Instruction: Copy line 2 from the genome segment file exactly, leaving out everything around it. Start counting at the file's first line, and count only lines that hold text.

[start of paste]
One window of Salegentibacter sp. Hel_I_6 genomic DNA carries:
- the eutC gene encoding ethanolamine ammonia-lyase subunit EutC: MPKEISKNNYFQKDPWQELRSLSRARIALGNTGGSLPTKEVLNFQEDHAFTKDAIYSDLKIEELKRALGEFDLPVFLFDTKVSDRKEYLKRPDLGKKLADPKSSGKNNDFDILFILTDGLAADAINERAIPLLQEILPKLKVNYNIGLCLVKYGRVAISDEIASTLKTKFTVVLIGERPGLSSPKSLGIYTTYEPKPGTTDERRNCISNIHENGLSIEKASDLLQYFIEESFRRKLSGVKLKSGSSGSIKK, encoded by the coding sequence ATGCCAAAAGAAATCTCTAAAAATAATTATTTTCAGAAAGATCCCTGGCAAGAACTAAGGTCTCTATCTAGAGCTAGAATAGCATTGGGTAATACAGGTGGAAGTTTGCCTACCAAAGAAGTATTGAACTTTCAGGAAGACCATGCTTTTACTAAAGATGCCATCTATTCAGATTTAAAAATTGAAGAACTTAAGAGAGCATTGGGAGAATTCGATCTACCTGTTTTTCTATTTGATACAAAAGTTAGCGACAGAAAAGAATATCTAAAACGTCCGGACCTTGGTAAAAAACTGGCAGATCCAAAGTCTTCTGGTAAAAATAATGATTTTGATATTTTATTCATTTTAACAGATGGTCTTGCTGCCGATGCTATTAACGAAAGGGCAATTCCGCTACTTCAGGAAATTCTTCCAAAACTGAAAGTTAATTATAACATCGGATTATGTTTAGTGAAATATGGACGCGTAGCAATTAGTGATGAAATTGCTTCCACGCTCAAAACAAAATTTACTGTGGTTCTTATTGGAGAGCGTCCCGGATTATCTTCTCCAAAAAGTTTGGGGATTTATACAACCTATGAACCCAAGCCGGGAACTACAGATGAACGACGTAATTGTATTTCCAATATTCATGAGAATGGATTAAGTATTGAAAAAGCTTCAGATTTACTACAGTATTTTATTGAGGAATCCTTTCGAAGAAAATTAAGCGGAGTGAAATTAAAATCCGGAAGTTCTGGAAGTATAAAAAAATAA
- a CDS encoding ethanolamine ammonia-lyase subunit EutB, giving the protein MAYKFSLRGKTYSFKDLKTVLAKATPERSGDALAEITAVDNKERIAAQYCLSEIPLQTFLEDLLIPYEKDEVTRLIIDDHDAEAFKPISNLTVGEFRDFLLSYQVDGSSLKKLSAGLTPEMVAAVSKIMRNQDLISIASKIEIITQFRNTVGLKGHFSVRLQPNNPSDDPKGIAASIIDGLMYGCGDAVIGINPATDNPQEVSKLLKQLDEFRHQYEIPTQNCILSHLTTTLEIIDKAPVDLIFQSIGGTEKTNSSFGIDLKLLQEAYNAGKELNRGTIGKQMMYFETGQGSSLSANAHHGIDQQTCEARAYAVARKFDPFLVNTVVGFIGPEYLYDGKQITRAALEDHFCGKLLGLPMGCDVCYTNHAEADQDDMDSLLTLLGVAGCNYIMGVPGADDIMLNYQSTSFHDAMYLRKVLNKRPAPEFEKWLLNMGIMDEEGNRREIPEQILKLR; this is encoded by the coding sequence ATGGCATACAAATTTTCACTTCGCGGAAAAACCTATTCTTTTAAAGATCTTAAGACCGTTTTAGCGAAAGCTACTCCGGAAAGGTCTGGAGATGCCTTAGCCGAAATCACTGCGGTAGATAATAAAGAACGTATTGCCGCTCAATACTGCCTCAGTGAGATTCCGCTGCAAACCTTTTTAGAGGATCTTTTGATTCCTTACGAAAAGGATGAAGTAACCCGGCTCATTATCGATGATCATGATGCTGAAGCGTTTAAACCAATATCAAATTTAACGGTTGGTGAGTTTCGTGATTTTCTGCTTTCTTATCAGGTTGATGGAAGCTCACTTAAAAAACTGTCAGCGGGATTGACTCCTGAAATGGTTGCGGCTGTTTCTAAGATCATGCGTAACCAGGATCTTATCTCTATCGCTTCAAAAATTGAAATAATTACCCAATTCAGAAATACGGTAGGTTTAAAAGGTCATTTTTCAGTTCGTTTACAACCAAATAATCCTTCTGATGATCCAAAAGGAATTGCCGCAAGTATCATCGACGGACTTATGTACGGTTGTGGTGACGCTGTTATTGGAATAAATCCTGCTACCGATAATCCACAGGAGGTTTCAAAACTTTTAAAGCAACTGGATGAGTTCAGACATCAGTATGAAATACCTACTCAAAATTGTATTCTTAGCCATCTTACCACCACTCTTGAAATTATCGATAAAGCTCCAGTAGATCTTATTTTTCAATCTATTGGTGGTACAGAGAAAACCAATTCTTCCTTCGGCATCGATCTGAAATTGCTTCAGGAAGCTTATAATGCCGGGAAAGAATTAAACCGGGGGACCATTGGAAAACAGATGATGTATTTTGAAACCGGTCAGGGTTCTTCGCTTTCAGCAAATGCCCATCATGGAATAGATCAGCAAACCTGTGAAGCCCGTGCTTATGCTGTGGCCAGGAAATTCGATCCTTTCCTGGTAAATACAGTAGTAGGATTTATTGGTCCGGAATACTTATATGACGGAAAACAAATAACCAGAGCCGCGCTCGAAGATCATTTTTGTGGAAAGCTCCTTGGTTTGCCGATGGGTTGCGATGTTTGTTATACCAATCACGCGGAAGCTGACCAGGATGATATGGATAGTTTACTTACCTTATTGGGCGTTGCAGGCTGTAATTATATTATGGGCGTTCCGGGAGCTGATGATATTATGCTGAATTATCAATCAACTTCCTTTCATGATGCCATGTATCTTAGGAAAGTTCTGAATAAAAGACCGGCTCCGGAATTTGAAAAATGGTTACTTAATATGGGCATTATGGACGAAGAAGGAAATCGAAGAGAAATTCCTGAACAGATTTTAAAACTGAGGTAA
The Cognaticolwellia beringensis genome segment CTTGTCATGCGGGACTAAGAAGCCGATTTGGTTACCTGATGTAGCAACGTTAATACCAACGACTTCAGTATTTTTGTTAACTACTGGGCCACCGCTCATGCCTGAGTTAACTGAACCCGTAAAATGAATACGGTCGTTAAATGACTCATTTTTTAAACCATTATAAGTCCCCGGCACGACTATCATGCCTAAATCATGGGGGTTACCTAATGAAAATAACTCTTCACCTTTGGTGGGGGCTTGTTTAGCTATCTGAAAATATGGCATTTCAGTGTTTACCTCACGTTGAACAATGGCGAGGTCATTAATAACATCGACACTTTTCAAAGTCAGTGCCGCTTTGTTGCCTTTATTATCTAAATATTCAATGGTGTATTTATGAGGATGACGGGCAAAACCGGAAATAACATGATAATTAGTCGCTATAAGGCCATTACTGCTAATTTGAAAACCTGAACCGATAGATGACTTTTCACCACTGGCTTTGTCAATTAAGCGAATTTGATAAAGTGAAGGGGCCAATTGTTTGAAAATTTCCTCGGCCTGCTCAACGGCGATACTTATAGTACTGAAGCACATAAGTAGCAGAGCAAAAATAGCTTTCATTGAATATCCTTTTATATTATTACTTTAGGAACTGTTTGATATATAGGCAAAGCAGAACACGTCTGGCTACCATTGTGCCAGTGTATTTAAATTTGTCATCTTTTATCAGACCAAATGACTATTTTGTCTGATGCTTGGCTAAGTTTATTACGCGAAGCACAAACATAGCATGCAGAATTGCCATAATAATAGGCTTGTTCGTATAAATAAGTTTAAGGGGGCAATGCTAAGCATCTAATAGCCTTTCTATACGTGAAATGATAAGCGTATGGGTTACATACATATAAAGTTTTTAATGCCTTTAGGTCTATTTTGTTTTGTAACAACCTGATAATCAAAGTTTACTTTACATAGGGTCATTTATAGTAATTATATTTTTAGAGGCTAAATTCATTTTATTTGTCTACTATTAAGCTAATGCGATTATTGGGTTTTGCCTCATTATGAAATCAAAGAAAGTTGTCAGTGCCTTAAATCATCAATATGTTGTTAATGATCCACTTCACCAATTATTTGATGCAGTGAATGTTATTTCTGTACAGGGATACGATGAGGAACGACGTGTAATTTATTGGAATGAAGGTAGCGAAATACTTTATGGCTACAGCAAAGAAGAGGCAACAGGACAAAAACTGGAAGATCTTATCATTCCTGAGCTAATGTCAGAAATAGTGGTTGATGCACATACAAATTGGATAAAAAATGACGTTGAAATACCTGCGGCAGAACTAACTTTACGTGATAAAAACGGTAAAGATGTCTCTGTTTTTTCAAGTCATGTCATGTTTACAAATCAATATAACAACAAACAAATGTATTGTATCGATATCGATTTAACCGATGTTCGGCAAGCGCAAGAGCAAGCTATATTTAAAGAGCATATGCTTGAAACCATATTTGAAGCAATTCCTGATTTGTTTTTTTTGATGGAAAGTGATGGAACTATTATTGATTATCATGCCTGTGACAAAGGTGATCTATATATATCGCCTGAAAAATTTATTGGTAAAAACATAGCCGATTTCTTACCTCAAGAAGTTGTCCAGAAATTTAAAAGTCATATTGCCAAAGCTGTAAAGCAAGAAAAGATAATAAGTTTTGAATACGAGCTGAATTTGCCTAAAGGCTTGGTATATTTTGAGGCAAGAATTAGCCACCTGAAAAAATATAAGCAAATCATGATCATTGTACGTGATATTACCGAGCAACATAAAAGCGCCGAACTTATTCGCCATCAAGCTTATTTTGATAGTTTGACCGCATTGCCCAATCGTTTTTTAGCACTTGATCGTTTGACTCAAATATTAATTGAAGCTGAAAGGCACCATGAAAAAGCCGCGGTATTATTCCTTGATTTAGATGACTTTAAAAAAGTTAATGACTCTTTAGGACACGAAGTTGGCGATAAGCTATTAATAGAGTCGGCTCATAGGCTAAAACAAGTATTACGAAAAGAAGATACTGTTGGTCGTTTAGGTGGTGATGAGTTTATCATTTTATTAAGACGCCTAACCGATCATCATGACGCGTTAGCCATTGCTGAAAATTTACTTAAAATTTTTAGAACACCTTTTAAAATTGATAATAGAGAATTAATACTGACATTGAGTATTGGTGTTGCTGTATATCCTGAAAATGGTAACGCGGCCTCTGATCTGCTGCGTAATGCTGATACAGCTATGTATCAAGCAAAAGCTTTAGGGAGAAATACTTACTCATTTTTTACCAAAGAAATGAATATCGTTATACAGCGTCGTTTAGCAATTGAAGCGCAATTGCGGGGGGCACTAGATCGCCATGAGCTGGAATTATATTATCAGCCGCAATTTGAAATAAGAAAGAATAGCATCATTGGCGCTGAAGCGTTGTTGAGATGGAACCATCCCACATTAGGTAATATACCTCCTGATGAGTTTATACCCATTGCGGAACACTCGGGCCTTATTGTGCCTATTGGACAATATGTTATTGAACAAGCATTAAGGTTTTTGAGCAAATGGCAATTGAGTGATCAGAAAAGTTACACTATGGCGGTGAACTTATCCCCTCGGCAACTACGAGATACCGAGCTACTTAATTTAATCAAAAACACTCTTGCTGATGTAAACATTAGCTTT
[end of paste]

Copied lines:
- the eutC gene encoding ethanolamine ammonia-lyase subunit EutC: MPKEISKNNYFQKDPWQELRSLSRARIALGNTGGSLPTKEVLNFQEDHAFTKDAIYSDLKIEELKRALGEFDLPVFLFDTKVSDRKEYLKRPDLGKKLADPKSSGKNNDFDILFILTDGLAADAINERAIPLLQEILPKLKVNYNIGLCLVKYGRVAISDEIASTLKTKFTVVLIGERPGLSSPKSLGIYTTYEPKPGTTDERRNCISNIHENGLSIEKASDLLQYFIEESFRRKLSGVKLKSGSSGSIKK, encoded by the coding sequence ATGCCAAAAGAAATCTCTAAAAATAATTATTTTCAGAAAGATCCCTGGCAAGAACTAAGGTCTCTATCTAGAGCTAGAATAGCATTGGGTAATACAGGTGGAAGTTTGCCTACCAAAGAAGTATTGAACTTTCAGGAAGACCATGCTTTTACTAAAGATGCCATCTATTCAGATTTAAAAATTGAAGAACTTAAGAGAGCATTGGGAGAATTCGATCTACCTGTTTTTCTATTTGATACAAAAGTTAGCGACAGAAAAGAATATCTAAAACGTCCGGACCTTGGTAAAAAACTGGCAGATCCAAAGTCTTCTGGTAAAAATAATGATTTTGATATTTTATTCATTTTAACAGATGGTCTTGCTGCCGATGCTATTAACGAAAGGGCAATTCCGCTACTTCAGGAAATTCTTCCAAAACTGAAAGTTAATTATAACATCGGATTATGTTTAGTGAAATATGGACGCGTAGCAATTAGTGATGAAATTGCTTCCACGCTCAAAACAAAATTTACTGTGGTTCTTATTGGAGAGCGTCCCGGATTATCTTCTCCAAAAAGTTTGGGGATTTATACAACCTATGAACCCAAGCCGGGAACTACAGATGAACGACGTAATTGTATTTCCAATATTCATGAGAATGGATTAAGTATTGAAAAAGCTTCAGATTTACTACAGTATTTTATTGAGGAATCCTTTCGAAGAAAATTAAGCGGAGTGAAATTAAAATCCGGAAGTTCTGGAAGTATAAAAAAATAA